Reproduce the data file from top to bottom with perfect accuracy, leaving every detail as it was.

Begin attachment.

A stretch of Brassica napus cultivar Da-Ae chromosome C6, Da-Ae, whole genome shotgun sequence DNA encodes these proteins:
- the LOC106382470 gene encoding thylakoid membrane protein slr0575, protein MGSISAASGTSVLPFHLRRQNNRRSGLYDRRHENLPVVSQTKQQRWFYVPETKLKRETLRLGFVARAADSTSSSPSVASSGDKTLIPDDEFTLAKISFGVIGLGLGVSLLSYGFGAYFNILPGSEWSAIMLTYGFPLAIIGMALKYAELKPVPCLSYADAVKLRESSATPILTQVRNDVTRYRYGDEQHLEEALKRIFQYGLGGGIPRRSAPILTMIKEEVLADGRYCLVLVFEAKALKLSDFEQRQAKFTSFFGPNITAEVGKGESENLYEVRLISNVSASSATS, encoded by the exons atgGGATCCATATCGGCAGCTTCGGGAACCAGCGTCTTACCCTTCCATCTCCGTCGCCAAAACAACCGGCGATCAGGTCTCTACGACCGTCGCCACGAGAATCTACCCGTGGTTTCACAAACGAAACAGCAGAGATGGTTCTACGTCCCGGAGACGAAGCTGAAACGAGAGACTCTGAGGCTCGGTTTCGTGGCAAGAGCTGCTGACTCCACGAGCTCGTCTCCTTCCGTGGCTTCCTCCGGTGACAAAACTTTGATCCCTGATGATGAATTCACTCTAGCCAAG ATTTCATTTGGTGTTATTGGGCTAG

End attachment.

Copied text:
A stretch of Brassica napus cultivar Da-Ae chromosome C6, Da-Ae, whole genome shotgun sequence DNA encodes these proteins:
- the LOC106382470 gene encoding thylakoid membrane protein slr0575, protein MGSISAASGTSVLPFHLRRQNNRRSGLYDRRHENLPVVSQTKQQRWFYVPETKLKRETLRLGFVARAADSTSSSPSVASSGDKTLIPDDEFTLAKISFGVIGLGLGVSLLSYGFGAYFNILPGSEWSAIMLTYGFPLAIIGMALKYAELKPVPCLSYADAVKLRESSATPILTQVRNDVTRYRYGDEQHLEEALKRIFQYGLGGGIPRRSAPILTMIKEEVLADGRYCLVLVFEAKALKLSDFEQRQAKFTSFFGPNITAEVGKGESENLYEVRLISNVSASSATS, encoded by the exons atgGGATCCATATCGGCAGCTTCGGGAACCAGCGTCTTACCCTTCCATCTCCGTCGCCAAAACAACCGGCGATCAGGTCTCTACGACCGTCGCCACGAGAATCTACCCGTGGTTTCACAAACGAAACAGCAGAGATGGTTCTACGTCCCGGAGACGAAGCTGAAACGAGAGACTCTGAGGCTCGGTTTCGTGGCAAGAGCTGCTGACTCCACGAGCTCGTCTCCTTCCGTGGCTTCCTCCGGTGACAAAACTTTGATCCCTGATGATGAATTCACTCTAGCCAAG ATTTCATTTGGTGTTATTGGGCTAG